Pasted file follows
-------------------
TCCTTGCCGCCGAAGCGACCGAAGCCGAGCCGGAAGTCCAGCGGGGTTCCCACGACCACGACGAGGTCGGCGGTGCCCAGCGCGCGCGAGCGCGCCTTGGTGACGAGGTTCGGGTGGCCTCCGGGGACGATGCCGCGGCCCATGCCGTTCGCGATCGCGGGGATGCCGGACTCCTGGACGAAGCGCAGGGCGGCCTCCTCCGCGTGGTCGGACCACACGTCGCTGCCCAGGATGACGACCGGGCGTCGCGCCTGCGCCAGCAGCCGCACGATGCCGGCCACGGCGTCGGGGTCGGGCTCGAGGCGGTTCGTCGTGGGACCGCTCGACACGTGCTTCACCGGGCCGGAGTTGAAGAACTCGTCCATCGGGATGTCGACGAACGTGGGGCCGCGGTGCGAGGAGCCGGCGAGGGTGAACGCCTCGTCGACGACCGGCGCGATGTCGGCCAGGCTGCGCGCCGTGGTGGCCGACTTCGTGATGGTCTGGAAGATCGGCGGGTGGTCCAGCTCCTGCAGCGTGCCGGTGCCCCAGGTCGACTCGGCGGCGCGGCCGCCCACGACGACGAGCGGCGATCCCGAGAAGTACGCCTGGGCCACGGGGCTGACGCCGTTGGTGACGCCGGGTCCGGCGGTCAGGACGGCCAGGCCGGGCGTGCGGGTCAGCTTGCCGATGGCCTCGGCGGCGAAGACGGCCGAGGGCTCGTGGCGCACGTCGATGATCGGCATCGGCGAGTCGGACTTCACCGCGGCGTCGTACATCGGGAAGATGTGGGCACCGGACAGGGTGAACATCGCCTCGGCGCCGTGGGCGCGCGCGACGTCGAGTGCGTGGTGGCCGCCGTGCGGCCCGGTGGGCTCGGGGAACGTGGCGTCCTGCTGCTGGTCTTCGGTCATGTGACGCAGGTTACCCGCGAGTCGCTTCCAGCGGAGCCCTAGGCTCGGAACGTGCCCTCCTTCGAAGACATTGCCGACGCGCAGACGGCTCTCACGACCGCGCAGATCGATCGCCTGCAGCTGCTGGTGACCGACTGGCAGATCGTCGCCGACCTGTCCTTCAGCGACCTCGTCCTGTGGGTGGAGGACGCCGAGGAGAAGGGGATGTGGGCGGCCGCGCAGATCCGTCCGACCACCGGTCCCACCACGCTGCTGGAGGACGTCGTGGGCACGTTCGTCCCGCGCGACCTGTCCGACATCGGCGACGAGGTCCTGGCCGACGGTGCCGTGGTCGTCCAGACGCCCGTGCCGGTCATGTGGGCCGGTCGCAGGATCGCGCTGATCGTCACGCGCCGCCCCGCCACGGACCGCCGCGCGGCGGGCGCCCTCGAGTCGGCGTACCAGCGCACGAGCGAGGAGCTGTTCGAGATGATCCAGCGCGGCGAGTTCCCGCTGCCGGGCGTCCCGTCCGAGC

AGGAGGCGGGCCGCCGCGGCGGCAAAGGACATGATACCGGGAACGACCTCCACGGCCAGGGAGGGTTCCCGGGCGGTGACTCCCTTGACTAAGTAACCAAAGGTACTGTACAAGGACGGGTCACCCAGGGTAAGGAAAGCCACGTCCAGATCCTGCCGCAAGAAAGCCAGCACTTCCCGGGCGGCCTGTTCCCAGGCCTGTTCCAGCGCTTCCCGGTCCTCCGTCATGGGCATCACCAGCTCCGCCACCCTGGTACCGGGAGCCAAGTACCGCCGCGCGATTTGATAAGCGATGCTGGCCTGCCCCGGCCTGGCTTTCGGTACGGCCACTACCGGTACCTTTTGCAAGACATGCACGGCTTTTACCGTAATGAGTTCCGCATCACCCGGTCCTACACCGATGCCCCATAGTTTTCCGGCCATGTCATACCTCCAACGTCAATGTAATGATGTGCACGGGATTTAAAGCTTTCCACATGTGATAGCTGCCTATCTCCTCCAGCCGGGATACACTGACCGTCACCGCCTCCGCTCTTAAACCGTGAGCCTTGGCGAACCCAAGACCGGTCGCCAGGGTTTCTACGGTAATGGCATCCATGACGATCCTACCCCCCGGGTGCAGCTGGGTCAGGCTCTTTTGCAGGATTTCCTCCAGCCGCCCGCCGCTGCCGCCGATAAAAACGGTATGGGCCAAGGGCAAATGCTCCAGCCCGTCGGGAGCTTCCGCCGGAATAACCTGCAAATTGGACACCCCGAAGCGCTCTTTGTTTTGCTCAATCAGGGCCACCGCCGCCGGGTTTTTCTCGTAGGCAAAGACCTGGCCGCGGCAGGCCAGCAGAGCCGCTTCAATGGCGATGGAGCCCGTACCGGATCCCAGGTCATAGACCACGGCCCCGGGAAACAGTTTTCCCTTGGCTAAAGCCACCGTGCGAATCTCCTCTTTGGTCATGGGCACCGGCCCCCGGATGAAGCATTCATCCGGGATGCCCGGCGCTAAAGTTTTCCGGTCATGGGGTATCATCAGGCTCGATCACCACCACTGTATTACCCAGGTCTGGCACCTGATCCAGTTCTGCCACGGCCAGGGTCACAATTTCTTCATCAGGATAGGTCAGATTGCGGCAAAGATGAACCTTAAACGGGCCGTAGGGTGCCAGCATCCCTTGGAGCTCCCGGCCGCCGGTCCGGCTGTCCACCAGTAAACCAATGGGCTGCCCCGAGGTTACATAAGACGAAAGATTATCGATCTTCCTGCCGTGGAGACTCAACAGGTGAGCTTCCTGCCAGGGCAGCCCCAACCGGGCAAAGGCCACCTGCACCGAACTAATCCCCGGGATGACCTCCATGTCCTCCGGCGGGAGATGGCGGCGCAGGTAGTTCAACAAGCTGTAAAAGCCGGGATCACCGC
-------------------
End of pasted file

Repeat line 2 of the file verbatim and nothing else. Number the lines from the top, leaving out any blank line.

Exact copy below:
AGGAGGCGGGCCGCCGCGGCGGCAAAGGACATGATACCGGGAACGACCTCCACGGCCAGGGAGGGTTCCCGGGCGGTGACTCCCTTGACTAAGTAACCAAAGGTACTGTACAAGGACGGGTCACCCAGGGTAAGGAAAGCCACGTCCAGATCCTGCCGCAAGAAAGCCAGCACTTCCCGGGCGGCCTGTTCCCAGGCCTGTTCCAGCGCTTCCCGGTCCTCCGTCATGGGCATCACCAGCTCCGCCACCCTGGTACCGGGAGCCAAGTACCGCCGCGCGATTTGATAAGCGATGCTGGCCTGCCCCGGCCTGGCTTTCGGTACGGCCACTACCGGTACCTTTTGCAAGACATGCACGGCTTTTACCGTAATGAGTTCCGCATCACCCGGTCCTACACCGATGCCCCATAGTTTTCCGGCCATGTCATACCTCCAACGTCAATGTAATGATGTGCACGGGATTTAAAGCTTTCCACATGTGATAGCTGCCTATCTCCTCCAGCCGGGATACACTGACCGTCACCGCCTCCGCTCTTAAACCGTGAGCCTTGGCGAACCCAAGACCGGTCGCCAGGGTTTCTACGGTAATGGCATCCATGACGATCCTACCCCCCGGGTGCAGCTGGGTCAGGCTCTTTTGCAGGATTTCCTCCAGCCGCCCGCCGCTGCCGCCGATAAAAACGGTATGGGCCAAGGGCAAATGCTCCAGCCCGTCGGGAGCTTCCGCCGGAATAACCTGCAAATTGGACACCCCGAAGCGCTCTTTGTTTTGCTCAATCAGGGCCACCGCCGCCGGGTTTTTCTCGTAGGCAAAGACCTGGCCGCGGCAGGCCAGCAGAGCCGCTTCAATGGCGATGGAGCCCGTACCGGATCCCAGGTCATAGACCACGGCCCCGGGAAACAGTTTTCCCTTGGCTAAAGCCACCGTGCGAATCTCCTCTTTGGTCATGGGCACCGGCCCCCGGATGAAGCATTCATCCGGGATGCCCGGCGCTAAAGTTTTCCGGTCATGGGGTATCATCAGGCTCGATCACCACCACTGTATTACCCAGGTCTGGCACCTGATCCAGTTCTGCCACGGCCAGGGTCACAATTTCTTCATCAGGATAGGTCAGATTGCGGCAAAGATGAACCTTAAACGGGCCGTAGGGTGCCAGCATCCCTTGGAGCTCCCGGCCGCCGGTCCGGCTGTCCACCAGTAAACCAATGGGCTGCCCCGAGGTTACATAAGACGAAAGATTATCGATCTTCCTGCCGTGGAGACTCAACAGGTGAGCTTCCTGCCAGGGCAGCCCCAACCGGGCAAAGGCCACCTGCACCGAACTAATCCCCGGGATGACCTCCATGTCCTCCGGCGGGAGATGGCGGCGCAGGTAGTTCAACAAGCTGTAAAAGCCGGGATCACCGC